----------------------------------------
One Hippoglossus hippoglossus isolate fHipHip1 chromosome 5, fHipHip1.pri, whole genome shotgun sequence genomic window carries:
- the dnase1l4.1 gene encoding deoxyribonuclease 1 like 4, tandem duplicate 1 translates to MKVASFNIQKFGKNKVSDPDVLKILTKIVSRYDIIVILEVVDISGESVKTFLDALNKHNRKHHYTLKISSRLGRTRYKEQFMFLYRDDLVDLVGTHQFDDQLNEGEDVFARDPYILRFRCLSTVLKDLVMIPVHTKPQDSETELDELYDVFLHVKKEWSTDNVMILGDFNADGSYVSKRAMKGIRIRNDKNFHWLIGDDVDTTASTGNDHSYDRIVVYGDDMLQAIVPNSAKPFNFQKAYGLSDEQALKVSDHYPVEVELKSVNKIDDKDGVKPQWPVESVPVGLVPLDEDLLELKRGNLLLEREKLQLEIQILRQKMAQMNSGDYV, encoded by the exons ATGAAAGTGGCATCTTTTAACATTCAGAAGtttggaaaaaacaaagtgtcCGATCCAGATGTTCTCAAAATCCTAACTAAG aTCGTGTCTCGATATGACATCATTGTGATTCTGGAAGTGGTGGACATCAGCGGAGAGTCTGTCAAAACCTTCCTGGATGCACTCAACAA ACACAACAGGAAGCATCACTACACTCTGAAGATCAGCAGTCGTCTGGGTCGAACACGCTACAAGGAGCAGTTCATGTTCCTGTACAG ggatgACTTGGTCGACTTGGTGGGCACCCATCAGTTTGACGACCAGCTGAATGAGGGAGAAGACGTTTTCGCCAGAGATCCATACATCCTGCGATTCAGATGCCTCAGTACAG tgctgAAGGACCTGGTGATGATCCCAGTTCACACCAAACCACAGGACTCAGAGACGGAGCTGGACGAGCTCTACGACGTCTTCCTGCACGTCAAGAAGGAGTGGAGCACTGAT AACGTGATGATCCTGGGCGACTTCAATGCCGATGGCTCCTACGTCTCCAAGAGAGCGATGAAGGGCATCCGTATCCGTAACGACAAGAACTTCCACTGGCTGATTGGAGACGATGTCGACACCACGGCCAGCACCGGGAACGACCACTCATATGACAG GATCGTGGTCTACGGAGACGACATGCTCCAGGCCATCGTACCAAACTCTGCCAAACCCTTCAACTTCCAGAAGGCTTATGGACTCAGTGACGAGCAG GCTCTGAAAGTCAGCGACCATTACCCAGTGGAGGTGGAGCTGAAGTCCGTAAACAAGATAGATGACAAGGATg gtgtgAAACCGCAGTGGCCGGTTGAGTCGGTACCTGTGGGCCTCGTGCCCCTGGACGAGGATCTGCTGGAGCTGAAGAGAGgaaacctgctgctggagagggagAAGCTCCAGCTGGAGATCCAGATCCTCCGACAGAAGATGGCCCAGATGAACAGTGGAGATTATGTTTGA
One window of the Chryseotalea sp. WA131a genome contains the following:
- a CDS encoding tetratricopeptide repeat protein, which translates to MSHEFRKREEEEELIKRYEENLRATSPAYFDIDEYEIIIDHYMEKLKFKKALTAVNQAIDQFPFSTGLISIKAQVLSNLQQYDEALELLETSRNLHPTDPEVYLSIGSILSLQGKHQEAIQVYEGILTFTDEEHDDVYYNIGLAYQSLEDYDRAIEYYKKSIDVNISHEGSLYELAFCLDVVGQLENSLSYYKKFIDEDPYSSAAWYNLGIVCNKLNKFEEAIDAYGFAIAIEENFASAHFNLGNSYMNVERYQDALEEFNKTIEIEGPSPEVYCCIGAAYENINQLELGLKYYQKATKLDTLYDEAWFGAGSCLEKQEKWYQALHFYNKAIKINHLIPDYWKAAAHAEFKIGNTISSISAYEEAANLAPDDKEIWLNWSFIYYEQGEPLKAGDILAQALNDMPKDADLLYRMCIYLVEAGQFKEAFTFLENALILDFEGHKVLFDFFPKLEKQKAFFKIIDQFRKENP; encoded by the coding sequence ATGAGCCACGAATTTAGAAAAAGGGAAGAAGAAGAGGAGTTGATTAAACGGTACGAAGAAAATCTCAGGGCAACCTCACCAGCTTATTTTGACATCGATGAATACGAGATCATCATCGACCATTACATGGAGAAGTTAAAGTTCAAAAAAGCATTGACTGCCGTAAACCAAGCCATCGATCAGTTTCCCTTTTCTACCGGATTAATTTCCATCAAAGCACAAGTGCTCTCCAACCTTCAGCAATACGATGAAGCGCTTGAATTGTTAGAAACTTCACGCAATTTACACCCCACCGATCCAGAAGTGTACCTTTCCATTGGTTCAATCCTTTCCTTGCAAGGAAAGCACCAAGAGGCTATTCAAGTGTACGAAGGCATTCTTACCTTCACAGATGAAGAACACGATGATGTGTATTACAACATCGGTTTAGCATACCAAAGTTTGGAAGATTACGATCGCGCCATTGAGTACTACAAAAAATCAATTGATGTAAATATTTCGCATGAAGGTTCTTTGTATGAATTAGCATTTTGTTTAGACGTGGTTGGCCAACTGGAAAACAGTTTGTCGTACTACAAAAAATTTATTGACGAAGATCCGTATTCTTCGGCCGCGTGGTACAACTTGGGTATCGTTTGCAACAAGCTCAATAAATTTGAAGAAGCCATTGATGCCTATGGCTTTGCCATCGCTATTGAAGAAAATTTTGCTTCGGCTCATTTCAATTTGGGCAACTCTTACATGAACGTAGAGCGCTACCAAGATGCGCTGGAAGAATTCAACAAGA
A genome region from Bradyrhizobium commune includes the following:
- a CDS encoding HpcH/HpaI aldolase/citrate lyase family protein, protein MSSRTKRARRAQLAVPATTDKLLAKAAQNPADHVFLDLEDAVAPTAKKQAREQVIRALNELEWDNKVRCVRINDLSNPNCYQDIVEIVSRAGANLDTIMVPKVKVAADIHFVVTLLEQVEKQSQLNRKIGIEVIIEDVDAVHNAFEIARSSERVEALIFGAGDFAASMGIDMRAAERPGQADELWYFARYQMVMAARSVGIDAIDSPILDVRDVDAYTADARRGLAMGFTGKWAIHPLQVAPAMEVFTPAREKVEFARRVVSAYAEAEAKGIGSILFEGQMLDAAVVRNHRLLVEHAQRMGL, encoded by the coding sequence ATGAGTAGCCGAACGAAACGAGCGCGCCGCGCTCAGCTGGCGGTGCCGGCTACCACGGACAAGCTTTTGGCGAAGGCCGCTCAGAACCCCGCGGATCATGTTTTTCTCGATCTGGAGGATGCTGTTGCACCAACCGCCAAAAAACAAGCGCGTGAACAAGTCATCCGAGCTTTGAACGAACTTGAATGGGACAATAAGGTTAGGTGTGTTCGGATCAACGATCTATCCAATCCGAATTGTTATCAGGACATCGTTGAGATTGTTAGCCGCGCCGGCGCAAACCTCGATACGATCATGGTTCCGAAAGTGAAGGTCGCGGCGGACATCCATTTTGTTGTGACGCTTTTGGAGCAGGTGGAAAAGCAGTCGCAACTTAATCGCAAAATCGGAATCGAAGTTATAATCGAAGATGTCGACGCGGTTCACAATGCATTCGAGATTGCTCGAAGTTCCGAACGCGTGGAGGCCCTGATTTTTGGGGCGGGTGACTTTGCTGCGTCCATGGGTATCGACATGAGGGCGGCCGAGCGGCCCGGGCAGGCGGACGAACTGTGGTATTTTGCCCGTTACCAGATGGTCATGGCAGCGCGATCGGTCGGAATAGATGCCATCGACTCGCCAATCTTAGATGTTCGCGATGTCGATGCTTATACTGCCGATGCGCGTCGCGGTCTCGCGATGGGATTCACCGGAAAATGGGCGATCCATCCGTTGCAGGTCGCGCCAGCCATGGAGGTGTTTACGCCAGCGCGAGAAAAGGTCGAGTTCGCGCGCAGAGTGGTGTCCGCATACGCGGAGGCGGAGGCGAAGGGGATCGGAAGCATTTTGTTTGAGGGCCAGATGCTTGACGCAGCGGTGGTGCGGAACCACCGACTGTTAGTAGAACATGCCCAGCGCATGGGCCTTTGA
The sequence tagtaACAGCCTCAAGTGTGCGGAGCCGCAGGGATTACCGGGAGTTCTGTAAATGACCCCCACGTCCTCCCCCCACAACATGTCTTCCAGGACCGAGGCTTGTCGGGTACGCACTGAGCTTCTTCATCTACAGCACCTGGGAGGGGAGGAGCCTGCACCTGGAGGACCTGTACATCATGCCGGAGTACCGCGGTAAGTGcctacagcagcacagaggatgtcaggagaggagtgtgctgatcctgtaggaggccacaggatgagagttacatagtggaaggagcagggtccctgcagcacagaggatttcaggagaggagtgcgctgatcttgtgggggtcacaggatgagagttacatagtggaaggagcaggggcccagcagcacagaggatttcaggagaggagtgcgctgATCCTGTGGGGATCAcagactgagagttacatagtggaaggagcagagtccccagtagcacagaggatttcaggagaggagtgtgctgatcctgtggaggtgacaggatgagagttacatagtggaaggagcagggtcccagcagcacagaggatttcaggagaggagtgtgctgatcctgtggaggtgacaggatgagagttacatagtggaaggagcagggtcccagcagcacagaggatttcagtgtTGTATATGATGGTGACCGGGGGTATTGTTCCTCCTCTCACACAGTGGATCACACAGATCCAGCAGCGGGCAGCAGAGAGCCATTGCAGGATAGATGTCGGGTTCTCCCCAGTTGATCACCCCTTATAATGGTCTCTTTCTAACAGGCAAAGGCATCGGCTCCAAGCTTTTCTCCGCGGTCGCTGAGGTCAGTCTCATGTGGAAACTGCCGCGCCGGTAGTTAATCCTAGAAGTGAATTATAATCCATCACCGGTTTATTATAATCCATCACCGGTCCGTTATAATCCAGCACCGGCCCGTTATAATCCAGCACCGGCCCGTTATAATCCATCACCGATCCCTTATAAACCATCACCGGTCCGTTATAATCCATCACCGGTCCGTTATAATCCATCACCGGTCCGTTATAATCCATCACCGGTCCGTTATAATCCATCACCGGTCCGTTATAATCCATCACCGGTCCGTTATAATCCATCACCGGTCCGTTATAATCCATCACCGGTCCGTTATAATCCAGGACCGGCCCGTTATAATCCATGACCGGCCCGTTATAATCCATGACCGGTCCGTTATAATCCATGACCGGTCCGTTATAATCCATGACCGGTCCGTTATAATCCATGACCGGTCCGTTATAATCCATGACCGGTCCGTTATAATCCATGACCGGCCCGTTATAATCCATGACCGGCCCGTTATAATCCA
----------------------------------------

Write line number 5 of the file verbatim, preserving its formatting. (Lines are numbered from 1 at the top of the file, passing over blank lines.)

A genome region from Bradyrhizobium commune includes the following: